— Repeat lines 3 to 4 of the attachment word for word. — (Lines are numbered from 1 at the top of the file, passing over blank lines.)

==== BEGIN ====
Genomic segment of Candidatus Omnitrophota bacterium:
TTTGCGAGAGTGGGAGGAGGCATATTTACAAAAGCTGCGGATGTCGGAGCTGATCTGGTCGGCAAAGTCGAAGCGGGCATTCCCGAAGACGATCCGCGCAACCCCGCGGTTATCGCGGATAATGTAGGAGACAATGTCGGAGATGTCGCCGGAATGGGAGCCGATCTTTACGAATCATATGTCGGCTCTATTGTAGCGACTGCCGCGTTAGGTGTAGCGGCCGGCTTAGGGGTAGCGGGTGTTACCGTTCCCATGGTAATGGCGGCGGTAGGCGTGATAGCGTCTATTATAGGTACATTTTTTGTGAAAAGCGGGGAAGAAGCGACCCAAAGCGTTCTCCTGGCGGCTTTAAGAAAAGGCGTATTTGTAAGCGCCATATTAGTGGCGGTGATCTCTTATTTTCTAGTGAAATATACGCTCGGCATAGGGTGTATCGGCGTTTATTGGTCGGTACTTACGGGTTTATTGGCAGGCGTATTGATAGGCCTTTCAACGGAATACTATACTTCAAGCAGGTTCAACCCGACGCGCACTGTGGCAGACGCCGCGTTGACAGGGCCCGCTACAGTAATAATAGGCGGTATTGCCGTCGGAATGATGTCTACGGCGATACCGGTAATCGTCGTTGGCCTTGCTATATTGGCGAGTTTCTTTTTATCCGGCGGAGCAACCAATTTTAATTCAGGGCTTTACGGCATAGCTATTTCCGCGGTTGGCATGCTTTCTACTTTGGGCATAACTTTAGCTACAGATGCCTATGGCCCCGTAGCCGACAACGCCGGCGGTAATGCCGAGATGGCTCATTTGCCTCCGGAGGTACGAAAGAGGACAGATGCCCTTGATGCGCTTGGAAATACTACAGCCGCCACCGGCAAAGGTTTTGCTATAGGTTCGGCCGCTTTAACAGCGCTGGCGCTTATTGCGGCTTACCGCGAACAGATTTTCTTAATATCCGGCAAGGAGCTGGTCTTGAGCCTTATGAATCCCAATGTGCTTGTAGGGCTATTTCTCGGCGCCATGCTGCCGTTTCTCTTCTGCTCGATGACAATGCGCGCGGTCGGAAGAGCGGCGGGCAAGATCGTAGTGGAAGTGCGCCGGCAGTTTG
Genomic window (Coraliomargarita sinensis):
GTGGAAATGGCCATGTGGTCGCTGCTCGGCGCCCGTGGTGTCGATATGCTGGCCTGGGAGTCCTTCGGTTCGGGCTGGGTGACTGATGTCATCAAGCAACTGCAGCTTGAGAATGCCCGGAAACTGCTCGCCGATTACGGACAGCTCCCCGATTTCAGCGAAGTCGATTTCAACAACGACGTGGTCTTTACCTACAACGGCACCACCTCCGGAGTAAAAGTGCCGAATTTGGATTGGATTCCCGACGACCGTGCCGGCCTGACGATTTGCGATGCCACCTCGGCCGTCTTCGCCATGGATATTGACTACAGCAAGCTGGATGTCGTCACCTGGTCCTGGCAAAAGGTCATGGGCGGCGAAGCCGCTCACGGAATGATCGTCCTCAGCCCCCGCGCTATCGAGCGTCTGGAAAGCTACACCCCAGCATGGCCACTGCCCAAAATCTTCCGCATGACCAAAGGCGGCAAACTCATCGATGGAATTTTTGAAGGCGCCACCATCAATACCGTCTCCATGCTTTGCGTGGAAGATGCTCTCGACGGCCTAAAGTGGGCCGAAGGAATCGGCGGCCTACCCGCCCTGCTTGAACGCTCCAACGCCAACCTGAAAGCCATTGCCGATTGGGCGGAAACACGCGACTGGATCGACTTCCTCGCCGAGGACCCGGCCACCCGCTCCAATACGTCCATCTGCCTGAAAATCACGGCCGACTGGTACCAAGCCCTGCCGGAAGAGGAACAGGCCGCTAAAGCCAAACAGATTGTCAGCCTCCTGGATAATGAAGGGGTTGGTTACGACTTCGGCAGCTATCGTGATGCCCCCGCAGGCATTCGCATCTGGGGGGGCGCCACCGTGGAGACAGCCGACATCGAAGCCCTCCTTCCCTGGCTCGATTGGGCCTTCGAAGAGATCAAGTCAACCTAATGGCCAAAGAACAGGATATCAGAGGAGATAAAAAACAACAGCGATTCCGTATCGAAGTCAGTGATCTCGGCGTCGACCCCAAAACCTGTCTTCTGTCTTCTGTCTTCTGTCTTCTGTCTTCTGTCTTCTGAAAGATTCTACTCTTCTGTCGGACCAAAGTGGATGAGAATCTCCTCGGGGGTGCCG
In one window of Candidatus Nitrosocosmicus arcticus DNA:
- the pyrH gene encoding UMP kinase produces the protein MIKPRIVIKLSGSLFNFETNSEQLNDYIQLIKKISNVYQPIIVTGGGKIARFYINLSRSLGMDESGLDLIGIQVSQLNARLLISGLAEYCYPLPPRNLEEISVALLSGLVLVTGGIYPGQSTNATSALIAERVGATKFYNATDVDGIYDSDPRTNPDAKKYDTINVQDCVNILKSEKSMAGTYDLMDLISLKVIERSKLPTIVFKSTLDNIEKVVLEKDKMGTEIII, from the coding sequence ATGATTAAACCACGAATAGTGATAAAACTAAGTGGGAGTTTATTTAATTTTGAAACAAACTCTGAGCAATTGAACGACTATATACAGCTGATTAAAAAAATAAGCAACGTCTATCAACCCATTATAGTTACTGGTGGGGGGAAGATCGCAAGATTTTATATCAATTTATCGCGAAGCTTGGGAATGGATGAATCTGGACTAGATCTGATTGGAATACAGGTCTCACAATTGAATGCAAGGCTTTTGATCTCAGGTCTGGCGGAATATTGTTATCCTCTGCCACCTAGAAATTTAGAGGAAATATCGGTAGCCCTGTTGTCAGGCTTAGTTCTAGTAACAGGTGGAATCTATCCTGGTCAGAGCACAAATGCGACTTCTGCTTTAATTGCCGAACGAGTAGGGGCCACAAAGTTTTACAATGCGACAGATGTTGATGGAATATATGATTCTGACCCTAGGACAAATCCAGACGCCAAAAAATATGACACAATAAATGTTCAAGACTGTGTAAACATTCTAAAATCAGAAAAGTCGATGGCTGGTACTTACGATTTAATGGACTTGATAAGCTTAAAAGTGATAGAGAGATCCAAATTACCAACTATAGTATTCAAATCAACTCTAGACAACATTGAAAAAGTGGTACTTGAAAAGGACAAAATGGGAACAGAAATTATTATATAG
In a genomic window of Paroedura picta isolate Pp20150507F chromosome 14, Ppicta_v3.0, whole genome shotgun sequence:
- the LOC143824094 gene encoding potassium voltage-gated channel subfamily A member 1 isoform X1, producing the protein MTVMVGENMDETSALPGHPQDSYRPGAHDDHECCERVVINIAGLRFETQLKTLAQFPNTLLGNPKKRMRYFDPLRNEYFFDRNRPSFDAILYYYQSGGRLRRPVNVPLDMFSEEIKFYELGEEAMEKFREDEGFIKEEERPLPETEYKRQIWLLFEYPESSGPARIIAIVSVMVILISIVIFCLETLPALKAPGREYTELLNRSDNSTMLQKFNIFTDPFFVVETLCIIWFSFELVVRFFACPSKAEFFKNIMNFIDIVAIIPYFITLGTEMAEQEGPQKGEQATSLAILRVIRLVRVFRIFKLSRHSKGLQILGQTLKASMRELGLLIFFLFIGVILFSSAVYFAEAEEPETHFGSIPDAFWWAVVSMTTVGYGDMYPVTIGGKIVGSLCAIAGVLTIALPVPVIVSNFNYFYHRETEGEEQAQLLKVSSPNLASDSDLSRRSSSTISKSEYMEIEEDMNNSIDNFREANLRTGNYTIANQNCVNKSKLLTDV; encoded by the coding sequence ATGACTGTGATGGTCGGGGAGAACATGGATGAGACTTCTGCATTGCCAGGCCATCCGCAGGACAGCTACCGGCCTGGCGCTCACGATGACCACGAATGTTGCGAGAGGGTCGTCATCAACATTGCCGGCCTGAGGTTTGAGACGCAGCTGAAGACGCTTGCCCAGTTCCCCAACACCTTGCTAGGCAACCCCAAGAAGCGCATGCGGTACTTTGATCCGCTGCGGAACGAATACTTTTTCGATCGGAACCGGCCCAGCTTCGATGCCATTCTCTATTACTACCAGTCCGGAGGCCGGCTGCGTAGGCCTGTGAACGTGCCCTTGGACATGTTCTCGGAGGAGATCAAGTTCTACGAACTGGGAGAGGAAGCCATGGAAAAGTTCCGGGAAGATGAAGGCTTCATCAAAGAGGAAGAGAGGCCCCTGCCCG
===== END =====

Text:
Genomic window (Coraliomargarita sinensis):
GTGGAAATGGCCATGTGGTCGCTGCTCGGCGCCCGTGGTGTCGATATGCTGGCCTGGGAGTCCTTCGGTTCGGGCTGGGTGACTGATGTCATCAAGCAACTGCAGCTTGAGAATGCCCGGAAACTGCTCGCCGATTACGGACAGCTCCCCGATTTCAGCGAAGTCGATTTCAACAACGACGTGGTCTTTACCTACAACGGCACCACCTCCGGAGTAAAAGTGCCGAATTTGGATTGGATTCCCGACGACCGTGCCGGCCTGACGATTTGCGATGCCACCTCGGCCGTCTTCGCCATGGATATTGACTACAGCAAGCTGGATGTCGTCACCTGGTCCTGGCAAAAGGTCATGGGCGGCGAAGCCGCTCACGGAATGATCGTCCTCAGCCCCCGCGCTATCGAGCGTCTGGAAAGCTACACCCCAGCATGGCCACTGCCCAAAATCTTCCGCATGACCAAAGGCGGCAAACTCATCGATGGAATTTTTGAAGGCGCCACCATCAATACCGTCTCCATGCTTTGCGTGGAAGATGCTCTCGACGGCCTAAAGTGGGCCGAAGGAATCGGCGGCCTACCCGCCCTGCTTGAACGCTCCAACGCCAACCTGAAAGCCATTGCCGATTGGGCGGAAACACGCGACTGGATCGACTTCCTCGCCGAGGACCCGGCCACCCGCTCCAATACGTCCATCTGCCTGAAAATCACGGCCGACTGGTACCAAGCCCTGCCGGAAGAGGAACAGGCCGCTAAAGCCAAACAGATTGTCAGCCTCCTGGATAATGAAGGGGTTGGTTACGACTTCGGCAGCTATCGTGATGCCCCCGCAGGCATTCGCATCTGGGGGGGCGCCACCGTGGAGACAGCCGACATCGAAGCCCTCCTTCCCTGGCTCGATTGGGCCTTCGAAGAGATCAAGTCAACCTAATGGCCAAAGAACAGGATATCAGAGGAGATAAAAAACAACAGCGATTCCGTATCGAAGTCAGTGATCTCGGCGTCGACCCCAAAACCTGTCTTCTGTCTTCTGTCTTCTGTCTTCTGTCTTCTGTCTTCTGAAAGATTCTACTCTTCTGTCGGACCAAAGTGGATGAGAATCTCCTCGGGGGTGCCG